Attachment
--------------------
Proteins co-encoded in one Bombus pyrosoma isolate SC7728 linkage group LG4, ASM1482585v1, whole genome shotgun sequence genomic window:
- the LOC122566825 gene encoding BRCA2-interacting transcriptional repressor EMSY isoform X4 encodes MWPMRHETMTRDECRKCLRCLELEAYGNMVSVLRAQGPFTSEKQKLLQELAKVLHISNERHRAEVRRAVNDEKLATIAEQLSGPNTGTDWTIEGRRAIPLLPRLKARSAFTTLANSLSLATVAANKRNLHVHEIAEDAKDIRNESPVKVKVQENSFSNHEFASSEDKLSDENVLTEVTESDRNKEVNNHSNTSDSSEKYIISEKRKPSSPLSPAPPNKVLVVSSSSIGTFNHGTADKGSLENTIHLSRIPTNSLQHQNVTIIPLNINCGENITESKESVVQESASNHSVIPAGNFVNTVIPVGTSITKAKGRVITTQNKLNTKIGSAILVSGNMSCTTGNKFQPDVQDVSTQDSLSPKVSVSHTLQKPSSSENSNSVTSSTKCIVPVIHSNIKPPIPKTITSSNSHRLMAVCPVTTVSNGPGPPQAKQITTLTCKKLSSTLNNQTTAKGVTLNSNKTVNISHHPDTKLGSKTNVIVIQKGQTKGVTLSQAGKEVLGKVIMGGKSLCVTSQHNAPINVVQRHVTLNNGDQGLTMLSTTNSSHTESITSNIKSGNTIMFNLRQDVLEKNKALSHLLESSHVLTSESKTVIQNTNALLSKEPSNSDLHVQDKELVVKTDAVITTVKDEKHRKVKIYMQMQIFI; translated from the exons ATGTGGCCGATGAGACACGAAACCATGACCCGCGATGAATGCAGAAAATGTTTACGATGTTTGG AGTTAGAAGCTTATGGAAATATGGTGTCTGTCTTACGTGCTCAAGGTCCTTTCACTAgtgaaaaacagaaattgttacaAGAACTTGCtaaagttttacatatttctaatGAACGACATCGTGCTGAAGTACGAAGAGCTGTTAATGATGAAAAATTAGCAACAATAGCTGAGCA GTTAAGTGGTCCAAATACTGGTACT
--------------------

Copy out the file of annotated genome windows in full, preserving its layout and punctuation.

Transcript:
Proteins co-encoded in one Bombus pyrosoma isolate SC7728 linkage group LG4, ASM1482585v1, whole genome shotgun sequence genomic window:
- the LOC122566825 gene encoding BRCA2-interacting transcriptional repressor EMSY isoform X4 encodes MWPMRHETMTRDECRKCLRCLELEAYGNMVSVLRAQGPFTSEKQKLLQELAKVLHISNERHRAEVRRAVNDEKLATIAEQLSGPNTGTDWTIEGRRAIPLLPRLKARSAFTTLANSLSLATVAANKRNLHVHEIAEDAKDIRNESPVKVKVQENSFSNHEFASSEDKLSDENVLTEVTESDRNKEVNNHSNTSDSSEKYIISEKRKPSSPLSPAPPNKVLVVSSSSIGTFNHGTADKGSLENTIHLSRIPTNSLQHQNVTIIPLNINCGENITESKESVVQESASNHSVIPAGNFVNTVIPVGTSITKAKGRVITTQNKLNTKIGSAILVSGNMSCTTGNKFQPDVQDVSTQDSLSPKVSVSHTLQKPSSSENSNSVTSSTKCIVPVIHSNIKPPIPKTITSSNSHRLMAVCPVTTVSNGPGPPQAKQITTLTCKKLSSTLNNQTTAKGVTLNSNKTVNISHHPDTKLGSKTNVIVIQKGQTKGVTLSQAGKEVLGKVIMGGKSLCVTSQHNAPINVVQRHVTLNNGDQGLTMLSTTNSSHTESITSNIKSGNTIMFNLRQDVLEKNKALSHLLESSHVLTSESKTVIQNTNALLSKEPSNSDLHVQDKELVVKTDAVITTVKDEKHRKVKIYMQMQIFI; translated from the exons ATGTGGCCGATGAGACACGAAACCATGACCCGCGATGAATGCAGAAAATGTTTACGATGTTTGG AGTTAGAAGCTTATGGAAATATGGTGTCTGTCTTACGTGCTCAAGGTCCTTTCACTAgtgaaaaacagaaattgttacaAGAACTTGCtaaagttttacatatttctaatGAACGACATCGTGCTGAAGTACGAAGAGCTGTTAATGATGAAAAATTAGCAACAATAGCTGAGCA GTTAAGTGGTCCAAATACTGGTACT